With President Trump likely set on Wednesday to become the only president ever impeached twice, Democrats were pressuring Senate Majority Leader Mitch McConnell, R-Ky., to invoke a 2004 resolution that could bring the Senate back quickly for what would essentially be an emergency session to begin the impeachment trial as soon as possible.
But McConnell’s office said Wednesday that it will not invoke the resolution, meaning that any impeachment trial almost certainly will not start until Trump has left office.
McConnell, R-Ky., issued a memo to Republican senators earlier this week saying that the Senate would not be able to reconvene for business until Jan. 19 without the consent of all 100 senators. This would mean, in effect, that the earliest an impeachment trial for Trump could begin is 1 p.m. on Jan. 20, an hour after President-elect Biden is inaugurated. It’s almost certain a Trump loyalist senator would object to bringing the Senate back early.
But a senior Democratic aide said earlier this week that Senate Minority Leader Chuck Schumer, D-N.Y., was exploring the possibility that a 2004 resolution gives the two party leaders in the Senate the authority to call the Senate back into session. This would mean that Schumer would only have to convince McConnell to bring the Senate back.
The 2004 resolution “[a]uthorizes the majority and minority leaders… when the Senate is out of session, acting jointly and within the limits of the Constitution, to modify any order for the time or place of the convening of the Senate when, in their opinion, such action is warranted by intervening circumstances.”
After the Senate is back – and it has received the impeachment article – the Senate is required to begin an impeachment trial forthwith. If the 2004 resolution were invoked, theoretically, the Senate would begin its impeachment trial while Trump was still in office. Beginning the trial more quickly would also clear the Senate’s docket of the trial faster so it can begin taking up other issues — like President-elect Biden’s national security appointees.
House Rules Committee Chairman Jim McGovern, D-Mass., on Wednesday explicitly brought this possibility up during debate on the rules for House debate on Trump’s impeachment.
“I want to be clear about one thing. If we vote to impeach the president today and we sent it over to the Senate… there is nothing to prevent the Senate from taking it up immediately if Senate Majority Leader Mitch McConnell decides he wants to proceed,” McGovern said.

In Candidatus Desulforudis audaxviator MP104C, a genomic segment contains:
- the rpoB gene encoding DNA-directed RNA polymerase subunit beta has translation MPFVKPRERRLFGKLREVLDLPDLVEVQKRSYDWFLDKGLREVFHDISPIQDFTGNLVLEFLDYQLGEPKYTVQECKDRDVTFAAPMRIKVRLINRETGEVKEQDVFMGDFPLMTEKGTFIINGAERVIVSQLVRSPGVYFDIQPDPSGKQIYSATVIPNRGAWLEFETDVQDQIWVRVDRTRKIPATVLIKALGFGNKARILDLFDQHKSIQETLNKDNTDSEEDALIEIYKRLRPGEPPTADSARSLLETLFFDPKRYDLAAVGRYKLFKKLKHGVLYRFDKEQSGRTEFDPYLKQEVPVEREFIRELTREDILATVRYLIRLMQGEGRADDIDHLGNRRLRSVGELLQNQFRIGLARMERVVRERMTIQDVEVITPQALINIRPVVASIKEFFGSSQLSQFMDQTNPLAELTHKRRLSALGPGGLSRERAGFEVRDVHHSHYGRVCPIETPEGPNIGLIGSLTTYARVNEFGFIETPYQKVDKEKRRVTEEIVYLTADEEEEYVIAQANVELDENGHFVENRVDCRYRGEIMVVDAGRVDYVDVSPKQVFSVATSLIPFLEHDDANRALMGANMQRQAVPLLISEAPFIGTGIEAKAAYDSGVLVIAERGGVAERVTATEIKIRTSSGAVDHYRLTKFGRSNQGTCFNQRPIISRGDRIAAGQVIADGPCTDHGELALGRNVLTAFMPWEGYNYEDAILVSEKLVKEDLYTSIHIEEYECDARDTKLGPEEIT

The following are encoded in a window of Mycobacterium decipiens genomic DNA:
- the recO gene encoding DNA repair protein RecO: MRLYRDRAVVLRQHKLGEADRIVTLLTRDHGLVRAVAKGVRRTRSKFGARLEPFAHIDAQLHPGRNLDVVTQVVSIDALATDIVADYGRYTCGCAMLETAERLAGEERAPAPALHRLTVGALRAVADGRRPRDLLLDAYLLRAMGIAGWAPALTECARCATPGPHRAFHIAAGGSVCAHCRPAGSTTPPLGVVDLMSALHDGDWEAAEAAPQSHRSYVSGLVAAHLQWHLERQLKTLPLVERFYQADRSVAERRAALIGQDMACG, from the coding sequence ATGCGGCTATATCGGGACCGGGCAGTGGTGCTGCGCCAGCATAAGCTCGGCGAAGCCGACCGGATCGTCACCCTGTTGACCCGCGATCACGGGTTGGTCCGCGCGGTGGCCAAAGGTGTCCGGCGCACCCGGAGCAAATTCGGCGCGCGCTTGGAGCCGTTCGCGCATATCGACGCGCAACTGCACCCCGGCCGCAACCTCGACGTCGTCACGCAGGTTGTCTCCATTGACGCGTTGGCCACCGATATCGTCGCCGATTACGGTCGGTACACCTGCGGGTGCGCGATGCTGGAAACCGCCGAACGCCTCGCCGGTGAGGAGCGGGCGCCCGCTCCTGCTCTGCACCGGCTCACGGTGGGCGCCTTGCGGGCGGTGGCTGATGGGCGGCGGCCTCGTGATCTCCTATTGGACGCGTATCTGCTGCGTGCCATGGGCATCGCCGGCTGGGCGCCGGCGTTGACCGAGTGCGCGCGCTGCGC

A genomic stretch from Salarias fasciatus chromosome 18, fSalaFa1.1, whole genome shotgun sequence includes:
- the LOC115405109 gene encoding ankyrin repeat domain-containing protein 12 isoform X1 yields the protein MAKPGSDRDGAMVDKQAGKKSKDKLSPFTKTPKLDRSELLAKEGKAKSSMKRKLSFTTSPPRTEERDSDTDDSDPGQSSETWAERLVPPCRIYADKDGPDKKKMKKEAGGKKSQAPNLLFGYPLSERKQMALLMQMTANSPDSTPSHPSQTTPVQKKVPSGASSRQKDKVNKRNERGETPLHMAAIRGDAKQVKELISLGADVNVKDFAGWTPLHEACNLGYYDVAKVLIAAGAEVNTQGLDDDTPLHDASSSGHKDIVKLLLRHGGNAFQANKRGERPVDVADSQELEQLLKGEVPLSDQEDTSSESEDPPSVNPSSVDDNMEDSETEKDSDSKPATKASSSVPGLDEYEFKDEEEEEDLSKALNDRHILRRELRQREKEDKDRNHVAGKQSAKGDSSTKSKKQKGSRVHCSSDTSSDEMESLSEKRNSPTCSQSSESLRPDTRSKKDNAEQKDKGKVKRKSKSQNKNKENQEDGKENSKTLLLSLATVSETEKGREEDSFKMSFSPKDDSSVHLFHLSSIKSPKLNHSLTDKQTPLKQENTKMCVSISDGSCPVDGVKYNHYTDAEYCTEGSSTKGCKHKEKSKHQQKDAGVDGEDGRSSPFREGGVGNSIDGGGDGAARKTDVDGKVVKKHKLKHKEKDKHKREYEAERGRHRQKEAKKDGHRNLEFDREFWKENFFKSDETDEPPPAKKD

McGovern was responding to comments from House Rules Committee Ranking Member Tom Cole, R-Okla.
“The fact of the matter is, Mr. Speaker, there is no reason to rush forward like this other than the very obvious fact that there are only seven days left until the new president takes office,” Cole said. “What’s worse… because of the Senate rules, the case can not come to trial in the Senate until 1 p.m. on Jan. 20 — one house after President Trump leaves office. This is an ill-advised course, in my opinion.”
Cole’s argument is a common one among Republicans who say they are upset by Trump’s actions in the lead-up to the storming of the Capitol by his supporters, but who do not want to advance an impeachment during the very twilight of his term.
House Majority Leader Steny Hoyer, D-Md., said Wednesday that it was his understanding the House will send the impeachment article to the Senate quickly, assuming it is passed — which is expected to happen. House Speaker Nancy Pelosi, D-Calif., however, said Wednesday she would not announce exactly when she would send the impeachment article to the Senate.
But with McConnell’s office now saying that it will not consent to bring back the Senate early, no matter when the House attempts to send over the articles, the Senate will not be able to begin a trial until at least Jan. 20.
The Senate will meet for a handful of “pro forma” sessions before Jan. 19, but it is not able to do business during those meetings.
McConnell, however, is reported to be “done with Trump” and has shared with associates that he thinks a second impeachment could help the GOP exorcise Trump and Trumpism from the GOP.
McConnell has also not made any decision on how he would vote in an impeachment trial, according to sources. But he is upset with the president over his actions that led to the storming of the Capitol and Trump’s rhetoric on the election ahead of the Georgia Senate runoffs. A source very close to McConnell also says the majority leader does not see this new impeachment as partisan like the previous effort that centered around Trump’s actions in regard to Ukraine.
Fox News’ Chad Pergram, Jason Donner and Mike Emanuel contributed to this report.